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Mayor Annise Parker

Houston Mayor: Whatever Floats Your Vote


Jesus said, “Let your ‘yes’ be ‘yes’ and your ‘no’ be ‘no.'” Unfortunately, that’ll be a lot harder for Houston voters in the next election. Thanks to an administration that apparently sees people as a nuisance in their advance of an anti-religious freedom agenda, voters will have to pay extra close attention this November, when the Houston bathroom bill is finally on the ballot.

Mayor Annise Parker is up to her old tricks — the most recent being her intentional manipulation of the ballot language. Although she and the rest of the council have no choice but to bring the issue up for a vote, they still plan on using every stunt in the book to protect the measure — including muddying the question’s wording.

Under the city’s charter, four members argued, it’s wrong for voters to have to vote “yes” on repealing the ordinance but “no” on keeping it. “[T]he charter tells us… that we must put an ordinance on the ballot where qualified voters at such elections shall vote ‘in favor.’ So ‘in favor’ means, ‘Yes, implement HERO [the Houston Equal Rights Ordinance],'” they said. Obviously, Parker is banking on the fact that most people will show up to the polling booth and vote “no,” thinking they’re opposing the ordinance. Instead, “no” is a vote against repeal — which is a counterintuitive (and potentially counter-charter) means of phrasing things.

The city council isn’t fighting fair because it knows it can’t win fair. If opening up bathrooms, showers, and locker rooms to any gender were as popular as liberals argue it is, they wouldn’t have to deceive people! At least one member, C.O. Bradford, was outraged that the city was playing games on such a serious issue. Even the local press accused Mayor Parker of trying to pull a fast one on voters by creating intentional confusion. Yet when Bradford offered an amendment trying to clarify the verbiage, he lost. Now, the outcome of HERO’s repeal could hang on a single word. “Shall the city of Houston implement” or “Shall the city repeal?”

That may be a question for the courts, since conservatives vow they won’t stand for any more of the Mayor’s chicanery. Over the past two years, both sides have worn a path to the courthouse, filing suits and countersuits over the idea that local conservatives and Christians should be punished for not embracing this radical redefinition of nature’s law — and Houston’s. “I guess it’ll be back to the courthouse again and that’s unfortunate,” Bradford told reporters, “because we could get it right and we could move this thing forward for the voters to vote on it, and not spend hundreds of thousands of additional dollars. But I think that’s where we are.”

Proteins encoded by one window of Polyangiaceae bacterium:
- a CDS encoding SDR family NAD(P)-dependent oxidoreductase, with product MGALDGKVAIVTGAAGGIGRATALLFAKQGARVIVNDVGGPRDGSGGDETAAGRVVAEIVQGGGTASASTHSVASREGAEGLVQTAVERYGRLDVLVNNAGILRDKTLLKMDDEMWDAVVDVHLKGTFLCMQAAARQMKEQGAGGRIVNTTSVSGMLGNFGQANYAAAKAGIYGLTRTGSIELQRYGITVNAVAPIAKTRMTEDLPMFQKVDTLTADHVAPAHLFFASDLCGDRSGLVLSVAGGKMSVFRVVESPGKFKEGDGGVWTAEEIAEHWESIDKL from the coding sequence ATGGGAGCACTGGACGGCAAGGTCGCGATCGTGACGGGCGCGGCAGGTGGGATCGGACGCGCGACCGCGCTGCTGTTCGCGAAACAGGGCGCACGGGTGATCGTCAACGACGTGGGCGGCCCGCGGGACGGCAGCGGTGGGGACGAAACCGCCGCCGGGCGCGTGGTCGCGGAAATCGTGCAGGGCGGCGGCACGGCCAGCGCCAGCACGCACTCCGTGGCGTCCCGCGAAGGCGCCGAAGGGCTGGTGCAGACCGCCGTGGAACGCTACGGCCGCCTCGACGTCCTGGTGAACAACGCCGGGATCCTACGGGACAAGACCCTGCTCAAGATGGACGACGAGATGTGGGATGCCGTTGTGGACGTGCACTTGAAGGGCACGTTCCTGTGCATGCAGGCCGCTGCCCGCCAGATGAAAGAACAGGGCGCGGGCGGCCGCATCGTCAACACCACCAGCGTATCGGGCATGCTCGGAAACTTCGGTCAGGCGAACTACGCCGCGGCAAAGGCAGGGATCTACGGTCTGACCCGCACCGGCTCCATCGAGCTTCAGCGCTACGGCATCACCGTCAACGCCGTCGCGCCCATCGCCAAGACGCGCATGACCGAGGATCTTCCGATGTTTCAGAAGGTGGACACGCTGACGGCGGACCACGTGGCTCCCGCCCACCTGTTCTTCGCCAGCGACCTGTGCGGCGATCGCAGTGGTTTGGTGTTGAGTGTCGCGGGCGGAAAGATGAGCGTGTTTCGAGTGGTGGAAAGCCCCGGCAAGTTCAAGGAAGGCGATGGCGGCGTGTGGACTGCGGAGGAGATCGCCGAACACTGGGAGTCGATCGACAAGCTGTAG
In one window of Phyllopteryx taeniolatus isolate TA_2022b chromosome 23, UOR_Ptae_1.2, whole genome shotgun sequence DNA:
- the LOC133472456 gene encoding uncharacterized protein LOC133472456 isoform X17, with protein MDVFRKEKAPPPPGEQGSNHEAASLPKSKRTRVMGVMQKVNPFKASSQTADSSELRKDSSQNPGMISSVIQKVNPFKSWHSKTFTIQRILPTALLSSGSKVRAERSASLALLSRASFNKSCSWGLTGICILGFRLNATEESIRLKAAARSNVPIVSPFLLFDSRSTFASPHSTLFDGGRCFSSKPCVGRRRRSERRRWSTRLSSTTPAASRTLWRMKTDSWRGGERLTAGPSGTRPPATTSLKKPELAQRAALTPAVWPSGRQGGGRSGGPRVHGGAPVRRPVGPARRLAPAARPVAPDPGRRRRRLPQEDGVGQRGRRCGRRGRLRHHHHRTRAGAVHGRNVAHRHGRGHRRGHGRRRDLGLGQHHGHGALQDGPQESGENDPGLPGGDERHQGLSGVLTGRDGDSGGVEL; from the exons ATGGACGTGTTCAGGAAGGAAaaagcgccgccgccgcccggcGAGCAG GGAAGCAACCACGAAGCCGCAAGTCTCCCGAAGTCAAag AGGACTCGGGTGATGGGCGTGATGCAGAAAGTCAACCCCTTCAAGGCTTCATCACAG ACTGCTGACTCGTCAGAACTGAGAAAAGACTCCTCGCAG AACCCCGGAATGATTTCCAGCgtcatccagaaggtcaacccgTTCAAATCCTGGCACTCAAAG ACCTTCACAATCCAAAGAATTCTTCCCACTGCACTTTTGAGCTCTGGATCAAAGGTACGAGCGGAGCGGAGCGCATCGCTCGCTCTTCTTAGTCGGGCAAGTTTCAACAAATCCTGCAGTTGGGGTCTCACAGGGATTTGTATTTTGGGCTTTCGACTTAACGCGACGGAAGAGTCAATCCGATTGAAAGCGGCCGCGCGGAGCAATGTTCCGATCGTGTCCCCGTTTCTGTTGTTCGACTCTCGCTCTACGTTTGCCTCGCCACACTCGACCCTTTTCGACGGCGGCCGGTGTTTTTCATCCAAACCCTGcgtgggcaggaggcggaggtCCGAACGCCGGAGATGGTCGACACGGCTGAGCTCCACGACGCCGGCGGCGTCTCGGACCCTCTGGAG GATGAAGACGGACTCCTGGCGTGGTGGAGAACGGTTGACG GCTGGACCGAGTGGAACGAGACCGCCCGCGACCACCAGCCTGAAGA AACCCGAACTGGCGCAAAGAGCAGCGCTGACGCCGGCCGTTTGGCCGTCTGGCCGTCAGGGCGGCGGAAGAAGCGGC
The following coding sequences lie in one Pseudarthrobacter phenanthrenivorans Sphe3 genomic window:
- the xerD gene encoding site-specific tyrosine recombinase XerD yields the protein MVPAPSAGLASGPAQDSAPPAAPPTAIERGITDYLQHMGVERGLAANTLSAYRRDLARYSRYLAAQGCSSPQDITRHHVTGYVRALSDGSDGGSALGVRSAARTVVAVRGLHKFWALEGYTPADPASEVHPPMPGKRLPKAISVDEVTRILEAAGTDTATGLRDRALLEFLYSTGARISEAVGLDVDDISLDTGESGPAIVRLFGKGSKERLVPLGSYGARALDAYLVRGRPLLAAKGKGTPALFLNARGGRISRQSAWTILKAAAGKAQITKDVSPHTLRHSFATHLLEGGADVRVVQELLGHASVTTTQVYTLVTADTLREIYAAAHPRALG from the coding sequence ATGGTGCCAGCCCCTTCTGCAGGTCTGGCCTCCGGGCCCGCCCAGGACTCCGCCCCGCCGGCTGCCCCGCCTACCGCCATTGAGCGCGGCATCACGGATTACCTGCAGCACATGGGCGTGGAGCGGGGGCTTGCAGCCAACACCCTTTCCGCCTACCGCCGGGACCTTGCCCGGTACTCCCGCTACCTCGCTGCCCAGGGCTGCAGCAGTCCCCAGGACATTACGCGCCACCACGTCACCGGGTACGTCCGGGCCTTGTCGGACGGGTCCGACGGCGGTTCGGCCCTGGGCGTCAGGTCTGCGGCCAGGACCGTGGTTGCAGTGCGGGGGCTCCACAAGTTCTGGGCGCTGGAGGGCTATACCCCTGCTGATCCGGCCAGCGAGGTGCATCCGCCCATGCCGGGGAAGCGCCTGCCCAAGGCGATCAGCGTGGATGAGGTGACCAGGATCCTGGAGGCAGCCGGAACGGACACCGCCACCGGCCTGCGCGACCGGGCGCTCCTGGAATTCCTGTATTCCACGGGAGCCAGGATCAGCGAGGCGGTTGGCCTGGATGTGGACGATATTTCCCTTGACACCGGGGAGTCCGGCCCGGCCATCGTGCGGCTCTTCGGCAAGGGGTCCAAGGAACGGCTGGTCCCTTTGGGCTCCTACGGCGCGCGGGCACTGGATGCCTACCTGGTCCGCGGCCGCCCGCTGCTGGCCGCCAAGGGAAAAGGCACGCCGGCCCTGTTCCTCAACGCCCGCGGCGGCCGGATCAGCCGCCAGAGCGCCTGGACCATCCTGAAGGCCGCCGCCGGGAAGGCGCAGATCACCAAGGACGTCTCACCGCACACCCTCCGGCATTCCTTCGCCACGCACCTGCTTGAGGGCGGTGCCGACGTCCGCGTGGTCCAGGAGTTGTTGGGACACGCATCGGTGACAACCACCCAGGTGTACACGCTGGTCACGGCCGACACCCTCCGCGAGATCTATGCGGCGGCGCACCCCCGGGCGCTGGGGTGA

Of course, we’ve seen these political shenanigans from LGBT activists before. On marriage amendments, initiatives, and other voter-driven efforts, the Left tries to gain every possible advantage. That’s what people do when they can’t win on facts: they sabotage the process — or worse, they rob the people of their voice, which is what Mayor Parker did last year. Fortunately for Texans, their Supreme Court is returning to the people the power they deserve, but that isn’t stopping the city council from trying to disorient the opposition. In case the Left hasn’t learned by now, that won’t deter local churches.

Meanwhile, in a separate suit, some members of the “Houston Five” are working to win back the half-million dollar legal burden Parker put on them when she hauled HERO’s objectors to court. “She trampled the voting rights of over a million people in the fourth largest city in the United States of America,” the group’s attorney said at this week’s press conference. “And so we’re here today to say… there’s going to be accountability for doing that. We are not going to sit idly by and let you do that.”

For more from our friends on the ground, check out the interview I did on Tuesday’s “Washington Watch” with one of the plaintiffs, Pastor Hernon Castano.


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